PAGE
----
“Flexibility has always been part of teaching, but that has new meaning this year. Teachers are creative and doing amazing things to help all students learn and to support their needs. It is an honor to recognize that creativity, hard work and caring that comes from deep inside each teacher. We are very proud of all our teachers. You make a difference!”

Jeff Schneider, superintendent of Hastings Public Schools, employs many Hastings College graduates as members of the HPS faculty and staff.

Schneider said it’s hard to overstate his admiration for teachers’ work this year and the sacrifices they are making to help keep schools open and students learning and growing — no matter where those teachers earned their degrees.

Teachers have been asked to cover for one another in the classroom and for supervision duties because of large numbers of staff absences related to COVID-19, Schneider said — often giving up precious planning time to do so.

Teachers also have been spending many hours gathering send-home materials for students in quarantine, then working with them upon their return to re-teach critical lessons they missed.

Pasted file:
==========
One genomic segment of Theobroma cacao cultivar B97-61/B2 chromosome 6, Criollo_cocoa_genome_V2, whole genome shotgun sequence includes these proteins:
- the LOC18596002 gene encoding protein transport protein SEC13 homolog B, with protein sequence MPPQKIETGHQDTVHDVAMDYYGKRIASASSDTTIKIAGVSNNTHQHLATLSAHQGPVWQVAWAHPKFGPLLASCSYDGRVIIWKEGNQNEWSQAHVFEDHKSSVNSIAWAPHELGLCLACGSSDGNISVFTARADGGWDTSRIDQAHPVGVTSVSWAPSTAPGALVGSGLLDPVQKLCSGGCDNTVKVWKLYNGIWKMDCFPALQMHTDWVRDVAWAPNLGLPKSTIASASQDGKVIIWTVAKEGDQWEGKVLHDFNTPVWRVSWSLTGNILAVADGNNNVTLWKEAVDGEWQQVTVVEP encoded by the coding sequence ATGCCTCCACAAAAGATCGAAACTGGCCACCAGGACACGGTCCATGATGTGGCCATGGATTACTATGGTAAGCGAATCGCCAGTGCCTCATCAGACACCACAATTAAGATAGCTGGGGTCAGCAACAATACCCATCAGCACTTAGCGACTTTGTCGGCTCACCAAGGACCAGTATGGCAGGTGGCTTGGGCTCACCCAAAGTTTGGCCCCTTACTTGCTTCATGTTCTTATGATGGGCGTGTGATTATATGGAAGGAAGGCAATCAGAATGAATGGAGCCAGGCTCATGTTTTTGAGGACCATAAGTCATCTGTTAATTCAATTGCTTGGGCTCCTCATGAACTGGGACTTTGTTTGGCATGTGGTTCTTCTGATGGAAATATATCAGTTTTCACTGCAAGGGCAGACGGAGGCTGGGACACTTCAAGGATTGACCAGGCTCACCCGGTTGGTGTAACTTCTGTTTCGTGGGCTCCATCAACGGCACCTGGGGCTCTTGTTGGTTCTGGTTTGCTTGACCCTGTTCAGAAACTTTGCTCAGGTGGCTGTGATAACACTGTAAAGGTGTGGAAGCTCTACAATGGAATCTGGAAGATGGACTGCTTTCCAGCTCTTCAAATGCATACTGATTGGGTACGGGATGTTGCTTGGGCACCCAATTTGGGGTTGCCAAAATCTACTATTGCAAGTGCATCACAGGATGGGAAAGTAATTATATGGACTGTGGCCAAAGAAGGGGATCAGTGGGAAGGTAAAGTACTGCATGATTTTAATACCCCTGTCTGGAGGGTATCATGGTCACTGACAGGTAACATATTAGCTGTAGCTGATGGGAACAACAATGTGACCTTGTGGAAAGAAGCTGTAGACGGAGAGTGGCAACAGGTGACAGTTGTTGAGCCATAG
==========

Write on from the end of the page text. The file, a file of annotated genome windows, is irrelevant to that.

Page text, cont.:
“There’s constant shuffling that takes place every day in every building because of class absences,” Schneider said. “I could just keep going.”

Administrators, faculty and staff at all Hastings area public and private schools recently celebrated the completion of the fall semester — a semester many had expected to be marred by the collapse of in-person instruction under pressure from the virus.

Schneider said as the semester began, the HPS faculty and staff had talked about focusing on what is truly important in education and life, taking care of students and taking care of one another through times of personal and professional difficulty, including anxiety and illness in their own families.

“They took care of the kids, and they took care of each other so we could get through it,” he said. “I have the utmost respect for that.”

Schneider said he’s more convinced than ever how important it is for students to be in school for in-person instruction, even when it’s complicated to make that happen safely.

‘There’s no substitute for the discussion, the interaction, the lessons you learn,” he said.